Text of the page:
Ethics Hero: Neil Diamond

Singer-songwriter Neil Diamond has the reputation of being a really nice, down-to-earth guy, and there have been many episodes in his career demonstrating that. He’s over 80 now, and years ago announced that his singing days were over because, like fellow retired singer Linda Ronstadt, he is suffering from Parkinson’s Disease, which makes controlling one’s vocal chords difficult. Nonetheless, when he has been feeling well and the occasion is right, Diamond has warbled, a bit wobbly, despite his malady, as when he sang briefly at the Keep Memory Alive Power of Love Gala at the MGM Grand Garden Arena in Las Vegas, where he was being honored, and last summer at Fenway Park, where “Sweet Caroline” is played during every Red Sox game as a crowd sing-along, when he made a surprise appearance and joined the crowd.

Over the weekend, the new Broadway jukebox musical “A Beautiful Noise” opened on Broadway. Diamond was guest of honor naturally, and, as you can see in the video, got up in his box and sang “Sweet Caroline” as the audience went nuts. Sure, Diamond was assured of a positive response no matter how he sounded. but he is in a distinct minority among famous performers, most of whom are sufficiently vain (or perfectionists) to refuse to perform, or in some cases, even appear in public, once their talents have decayed to a point they deem unacceptable. The rare ones like Diamond, however, are willing to be a shadow of their former selves to give an audience a thrill they will never forget.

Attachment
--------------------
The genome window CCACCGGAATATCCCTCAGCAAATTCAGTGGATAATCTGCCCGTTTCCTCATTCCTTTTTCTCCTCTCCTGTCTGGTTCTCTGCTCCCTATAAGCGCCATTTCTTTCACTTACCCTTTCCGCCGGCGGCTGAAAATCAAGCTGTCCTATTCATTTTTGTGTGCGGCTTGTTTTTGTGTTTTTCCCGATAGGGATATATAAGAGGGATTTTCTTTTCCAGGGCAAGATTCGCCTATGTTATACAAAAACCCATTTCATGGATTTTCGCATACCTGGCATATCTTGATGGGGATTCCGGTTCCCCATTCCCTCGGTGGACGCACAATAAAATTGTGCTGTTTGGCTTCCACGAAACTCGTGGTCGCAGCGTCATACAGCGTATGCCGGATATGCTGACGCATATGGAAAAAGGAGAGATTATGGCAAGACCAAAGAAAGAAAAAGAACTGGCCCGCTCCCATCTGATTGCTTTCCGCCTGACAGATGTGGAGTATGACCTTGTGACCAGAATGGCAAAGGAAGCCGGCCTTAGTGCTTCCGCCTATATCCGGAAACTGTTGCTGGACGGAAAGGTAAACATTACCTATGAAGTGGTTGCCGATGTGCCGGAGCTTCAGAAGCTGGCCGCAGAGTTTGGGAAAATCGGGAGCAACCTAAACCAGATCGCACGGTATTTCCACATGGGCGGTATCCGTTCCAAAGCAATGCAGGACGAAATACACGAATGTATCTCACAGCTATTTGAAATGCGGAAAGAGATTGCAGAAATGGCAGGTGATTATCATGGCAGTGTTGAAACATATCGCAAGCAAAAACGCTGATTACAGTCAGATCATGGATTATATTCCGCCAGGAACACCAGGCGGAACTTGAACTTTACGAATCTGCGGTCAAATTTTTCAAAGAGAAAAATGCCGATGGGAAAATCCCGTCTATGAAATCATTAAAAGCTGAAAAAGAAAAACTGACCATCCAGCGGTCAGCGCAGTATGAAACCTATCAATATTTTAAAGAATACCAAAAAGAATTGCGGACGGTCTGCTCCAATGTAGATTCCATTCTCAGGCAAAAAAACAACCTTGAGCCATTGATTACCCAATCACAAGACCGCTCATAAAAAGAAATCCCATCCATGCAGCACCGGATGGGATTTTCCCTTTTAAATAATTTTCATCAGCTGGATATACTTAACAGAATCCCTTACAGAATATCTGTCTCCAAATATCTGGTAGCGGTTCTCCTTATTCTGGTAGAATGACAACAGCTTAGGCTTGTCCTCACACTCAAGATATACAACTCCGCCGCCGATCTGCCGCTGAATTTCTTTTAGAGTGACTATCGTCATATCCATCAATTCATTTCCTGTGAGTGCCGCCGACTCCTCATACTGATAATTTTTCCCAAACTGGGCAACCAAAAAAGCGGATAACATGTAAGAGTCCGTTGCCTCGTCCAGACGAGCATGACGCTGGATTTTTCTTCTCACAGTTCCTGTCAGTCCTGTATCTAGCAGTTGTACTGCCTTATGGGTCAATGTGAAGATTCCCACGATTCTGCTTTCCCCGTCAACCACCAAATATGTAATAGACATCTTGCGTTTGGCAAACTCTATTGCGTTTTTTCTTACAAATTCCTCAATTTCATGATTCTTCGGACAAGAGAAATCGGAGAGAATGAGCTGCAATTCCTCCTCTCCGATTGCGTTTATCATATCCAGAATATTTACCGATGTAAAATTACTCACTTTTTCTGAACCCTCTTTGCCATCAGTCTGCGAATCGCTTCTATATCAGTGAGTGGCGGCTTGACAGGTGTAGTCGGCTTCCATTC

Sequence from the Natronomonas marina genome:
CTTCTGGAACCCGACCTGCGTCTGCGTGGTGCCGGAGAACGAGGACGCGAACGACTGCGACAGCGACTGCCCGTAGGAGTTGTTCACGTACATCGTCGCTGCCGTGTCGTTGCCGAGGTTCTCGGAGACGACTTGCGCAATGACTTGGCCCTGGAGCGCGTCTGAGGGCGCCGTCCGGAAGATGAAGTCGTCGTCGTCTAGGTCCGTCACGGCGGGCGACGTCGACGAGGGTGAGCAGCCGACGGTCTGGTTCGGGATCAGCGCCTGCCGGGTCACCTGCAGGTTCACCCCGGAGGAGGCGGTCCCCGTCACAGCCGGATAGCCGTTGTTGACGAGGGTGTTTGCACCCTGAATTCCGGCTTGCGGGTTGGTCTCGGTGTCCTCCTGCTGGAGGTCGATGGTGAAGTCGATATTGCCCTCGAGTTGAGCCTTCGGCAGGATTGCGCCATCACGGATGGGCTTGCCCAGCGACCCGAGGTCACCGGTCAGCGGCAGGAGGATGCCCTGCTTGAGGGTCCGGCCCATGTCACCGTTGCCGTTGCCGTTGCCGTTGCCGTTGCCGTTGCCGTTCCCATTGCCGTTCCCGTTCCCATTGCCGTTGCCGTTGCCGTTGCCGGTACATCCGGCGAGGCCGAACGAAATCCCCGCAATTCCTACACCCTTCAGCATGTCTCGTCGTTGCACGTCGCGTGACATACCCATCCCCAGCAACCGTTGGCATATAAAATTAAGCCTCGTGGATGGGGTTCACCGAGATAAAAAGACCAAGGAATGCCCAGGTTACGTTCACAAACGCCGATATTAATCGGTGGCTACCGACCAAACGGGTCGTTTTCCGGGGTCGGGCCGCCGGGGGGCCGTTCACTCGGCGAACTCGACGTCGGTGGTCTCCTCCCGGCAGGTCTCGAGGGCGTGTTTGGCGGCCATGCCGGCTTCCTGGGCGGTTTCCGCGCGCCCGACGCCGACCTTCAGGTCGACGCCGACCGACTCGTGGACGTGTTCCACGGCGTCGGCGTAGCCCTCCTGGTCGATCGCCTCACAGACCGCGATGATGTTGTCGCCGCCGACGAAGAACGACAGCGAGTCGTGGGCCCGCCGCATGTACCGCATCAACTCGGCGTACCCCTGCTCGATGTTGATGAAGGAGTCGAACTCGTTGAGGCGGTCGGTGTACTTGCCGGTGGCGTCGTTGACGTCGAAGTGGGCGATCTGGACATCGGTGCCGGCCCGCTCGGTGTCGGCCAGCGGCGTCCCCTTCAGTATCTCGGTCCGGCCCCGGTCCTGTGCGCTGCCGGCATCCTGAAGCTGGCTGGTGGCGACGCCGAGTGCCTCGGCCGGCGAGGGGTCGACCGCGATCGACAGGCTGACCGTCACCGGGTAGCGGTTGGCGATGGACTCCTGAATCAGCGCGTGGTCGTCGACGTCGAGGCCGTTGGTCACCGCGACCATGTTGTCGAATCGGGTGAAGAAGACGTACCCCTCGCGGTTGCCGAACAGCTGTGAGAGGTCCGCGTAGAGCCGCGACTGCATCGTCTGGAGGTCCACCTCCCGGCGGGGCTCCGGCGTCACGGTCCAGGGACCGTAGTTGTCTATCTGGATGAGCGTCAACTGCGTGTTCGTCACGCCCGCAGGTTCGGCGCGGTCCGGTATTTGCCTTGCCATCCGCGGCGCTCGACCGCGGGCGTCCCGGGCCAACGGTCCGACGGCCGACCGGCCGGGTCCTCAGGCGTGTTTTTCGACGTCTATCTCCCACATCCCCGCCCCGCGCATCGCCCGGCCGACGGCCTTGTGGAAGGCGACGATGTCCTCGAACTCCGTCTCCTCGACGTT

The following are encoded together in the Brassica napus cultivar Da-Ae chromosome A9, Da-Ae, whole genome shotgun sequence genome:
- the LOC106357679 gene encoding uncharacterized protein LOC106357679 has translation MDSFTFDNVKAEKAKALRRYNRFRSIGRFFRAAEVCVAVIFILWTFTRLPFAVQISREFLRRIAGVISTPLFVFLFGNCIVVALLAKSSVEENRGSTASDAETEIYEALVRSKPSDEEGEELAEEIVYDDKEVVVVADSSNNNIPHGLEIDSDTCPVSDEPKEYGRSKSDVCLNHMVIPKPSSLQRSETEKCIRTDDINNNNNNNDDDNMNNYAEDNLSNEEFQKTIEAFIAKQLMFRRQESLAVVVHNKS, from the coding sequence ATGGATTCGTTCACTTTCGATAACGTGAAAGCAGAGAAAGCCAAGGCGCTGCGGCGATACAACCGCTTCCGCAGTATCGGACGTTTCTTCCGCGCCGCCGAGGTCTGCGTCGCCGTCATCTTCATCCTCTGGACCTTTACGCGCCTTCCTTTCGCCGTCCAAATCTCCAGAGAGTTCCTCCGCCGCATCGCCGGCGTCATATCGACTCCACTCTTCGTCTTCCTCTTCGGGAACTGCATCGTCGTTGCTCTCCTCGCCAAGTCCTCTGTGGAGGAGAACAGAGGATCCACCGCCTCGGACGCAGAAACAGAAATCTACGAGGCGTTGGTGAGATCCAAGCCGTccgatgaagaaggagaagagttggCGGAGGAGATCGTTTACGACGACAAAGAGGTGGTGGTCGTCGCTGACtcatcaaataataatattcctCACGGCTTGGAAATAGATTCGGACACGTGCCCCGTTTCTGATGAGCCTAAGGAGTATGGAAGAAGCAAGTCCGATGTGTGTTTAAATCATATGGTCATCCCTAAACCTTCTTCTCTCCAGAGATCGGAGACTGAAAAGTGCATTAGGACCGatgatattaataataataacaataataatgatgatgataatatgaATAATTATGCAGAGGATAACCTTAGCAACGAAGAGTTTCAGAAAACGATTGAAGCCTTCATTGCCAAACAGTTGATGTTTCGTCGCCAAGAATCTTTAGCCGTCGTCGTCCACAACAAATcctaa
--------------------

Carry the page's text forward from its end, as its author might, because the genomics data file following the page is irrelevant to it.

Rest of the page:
And that’s what he did—a gift, to them, to Broadway, even to me.

Bravo.

7 thoughts on “Ethics Hero: Neil Diamond

  1. I thought his voice was really strong for one afflicted with his malady. A memory to share, I attended an ND concert in Philadelphia circa 1990. I sat behind a row of IHM (Immaculate Heart of Mary) nuns who were swinging and sway not only to “Sweet Caroline” but also to “Hot August Night.”

  2. “[F]amous performers, most of whom are sufficiently vain (or perfectionists) to refuse to perform or in some cases, even appear in public, once their talents have decayed to a point they deem unacceptable.”

    I didn’t know which way this post was going to go. Doesn’t this mean Albert Pujols should be playing baseball into his eighties?

  3. “The rare ones like Diamond, however, are willing to be a shadow of their former selves to give an audience a thrill they will never forget.”

    What’s the cut off criteria? Don’t you have another principle that says professionals should know when to hang their hat up and stop performing once it’s obvious they are out of their prime?

    • Sure…like Sinatra croaking horribly in his last decade or so. But Neil’s brief impromptu nostalgia trip isn’t that: he quit years ago. I analogize this to Ted Williams batting one more time in an Old Timers game.

    • What’s the cut off criteria? Don’t you have another principle that says professionals should know when to hang their hat up and stop performing once it’s obvious they are out of their prime?

      As Woody Allen put it, death is nature’s way of telling you to slow down.

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